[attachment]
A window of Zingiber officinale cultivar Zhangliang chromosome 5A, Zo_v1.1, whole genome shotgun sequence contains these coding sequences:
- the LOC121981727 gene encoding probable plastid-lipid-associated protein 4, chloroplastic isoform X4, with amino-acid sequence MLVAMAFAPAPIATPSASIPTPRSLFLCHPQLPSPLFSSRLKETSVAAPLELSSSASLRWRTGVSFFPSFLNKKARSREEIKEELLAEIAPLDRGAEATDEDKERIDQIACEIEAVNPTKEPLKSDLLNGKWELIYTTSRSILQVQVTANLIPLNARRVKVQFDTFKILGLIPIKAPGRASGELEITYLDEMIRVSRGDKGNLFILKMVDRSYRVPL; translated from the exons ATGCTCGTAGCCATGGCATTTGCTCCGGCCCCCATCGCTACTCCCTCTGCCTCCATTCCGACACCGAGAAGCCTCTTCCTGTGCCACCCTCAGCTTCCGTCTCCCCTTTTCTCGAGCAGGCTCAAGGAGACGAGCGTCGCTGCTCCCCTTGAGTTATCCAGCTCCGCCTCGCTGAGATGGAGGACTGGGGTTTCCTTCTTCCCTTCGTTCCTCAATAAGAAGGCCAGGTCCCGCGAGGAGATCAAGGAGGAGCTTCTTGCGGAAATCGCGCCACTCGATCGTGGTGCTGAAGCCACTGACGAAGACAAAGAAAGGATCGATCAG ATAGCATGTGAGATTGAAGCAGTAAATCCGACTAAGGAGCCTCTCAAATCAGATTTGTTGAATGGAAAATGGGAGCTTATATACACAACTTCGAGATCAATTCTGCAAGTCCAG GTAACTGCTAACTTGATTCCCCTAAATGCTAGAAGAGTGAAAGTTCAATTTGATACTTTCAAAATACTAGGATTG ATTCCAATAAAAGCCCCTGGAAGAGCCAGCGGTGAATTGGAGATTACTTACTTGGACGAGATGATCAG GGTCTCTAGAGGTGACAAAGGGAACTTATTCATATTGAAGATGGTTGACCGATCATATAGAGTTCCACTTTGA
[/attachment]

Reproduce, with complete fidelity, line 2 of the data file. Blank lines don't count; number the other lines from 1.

- the LOC121981727 gene encoding probable plastid-lipid-associated protein 4, chloroplastic isoform X4, with amino-acid sequence MLVAMAFAPAPIATPSASIPTPRSLFLCHPQLPSPLFSSRLKETSVAAPLELSSSASLRWRTGVSFFPSFLNKKARSREEIKEELLAEIAPLDRGAEATDEDKERIDQIACEIEAVNPTKEPLKSDLLNGKWELIYTTSRSILQVQVTANLIPLNARRVKVQFDTFKILGLIPIKAPGRASGELEITYLDEMIRVSRGDKGNLFILKMVDRSYRVPL; translated from the exons ATGCTCGTAGCCATGGCATTTGCTCCGGCCCCCATCGCTACTCCCTCTGCCTCCATTCCGACACCGAGAAGCCTCTTCCTGTGCCACCCTCAGCTTCCGTCTCCCCTTTTCTCGAGCAGGCTCAAGGAGACGAGCGTCGCTGCTCCCCTTGAGTTATCCAGCTCCGCCTCGCTGAGATGGAGGACTGGGGTTTCCTTCTTCCCTTCGTTCCTCAATAAGAAGGCCAGGTCCCGCGAGGAGATCAAGGAGGAGCTTCTTGCGGAAATCGCGCCACTCGATCGTGGTGCTGAAGCCACTGACGAAGACAAAGAAAGGATCGATCAG ATAGCATGTGAGATTGAAGCAGTAAATCCGACTAAGGAGCCTCTCAAATCAGATTTGTTGAATGGAAAATGGGAGCTTATATACACAACTTCGAGATCAATTCTGCAAGTCCAG GTAACTGCTAACTTGATTCCCCTAAATGCTAGAAGAGTGAAAGTTCAATTTGATACTTTCAAAATACTAGGATTG ATTCCAATAAAAGCCCCTGGAAGAGCCAGCGGTGAATTGGAGATTACTTACTTGGACGAGATGATCAG GGTCTCTAGAGGTGACAAAGGGAACTTATTCATATTGAAGATGGTTGACCGATCATATAGAGTTCCACTTTGA